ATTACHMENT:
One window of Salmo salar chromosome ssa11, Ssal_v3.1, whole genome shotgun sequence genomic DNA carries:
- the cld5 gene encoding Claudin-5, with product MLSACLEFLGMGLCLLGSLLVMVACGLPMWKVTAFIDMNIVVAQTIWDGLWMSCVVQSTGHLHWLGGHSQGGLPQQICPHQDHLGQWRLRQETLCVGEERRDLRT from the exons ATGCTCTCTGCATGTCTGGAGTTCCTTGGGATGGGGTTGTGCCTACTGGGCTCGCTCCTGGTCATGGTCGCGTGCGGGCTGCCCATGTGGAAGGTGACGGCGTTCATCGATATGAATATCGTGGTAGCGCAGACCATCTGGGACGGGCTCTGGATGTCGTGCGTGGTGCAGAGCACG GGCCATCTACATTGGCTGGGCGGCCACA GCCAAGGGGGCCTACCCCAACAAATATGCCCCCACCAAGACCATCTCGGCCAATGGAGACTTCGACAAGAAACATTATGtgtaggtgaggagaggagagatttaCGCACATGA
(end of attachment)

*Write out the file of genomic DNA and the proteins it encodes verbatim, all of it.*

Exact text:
One window of Salmo salar chromosome ssa11, Ssal_v3.1, whole genome shotgun sequence genomic DNA carries:
- the cld5 gene encoding Claudin-5, with product MLSACLEFLGMGLCLLGSLLVMVACGLPMWKVTAFIDMNIVVAQTIWDGLWMSCVVQSTGHLHWLGGHSQGGLPQQICPHQDHLGQWRLRQETLCVGEERRDLRT from the exons ATGCTCTCTGCATGTCTGGAGTTCCTTGGGATGGGGTTGTGCCTACTGGGCTCGCTCCTGGTCATGGTCGCGTGCGGGCTGCCCATGTGGAAGGTGACGGCGTTCATCGATATGAATATCGTGGTAGCGCAGACCATCTGGGACGGGCTCTGGATGTCGTGCGTGGTGCAGAGCACG GGCCATCTACATTGGCTGGGCGGCCACA GCCAAGGGGGCCTACCCCAACAAATATGCCCCCACCAAGACCATCTCGGCCAATGGAGACTTCGACAAGAAACATTATGtgtaggtgaggagaggagagatttaCGCACATGA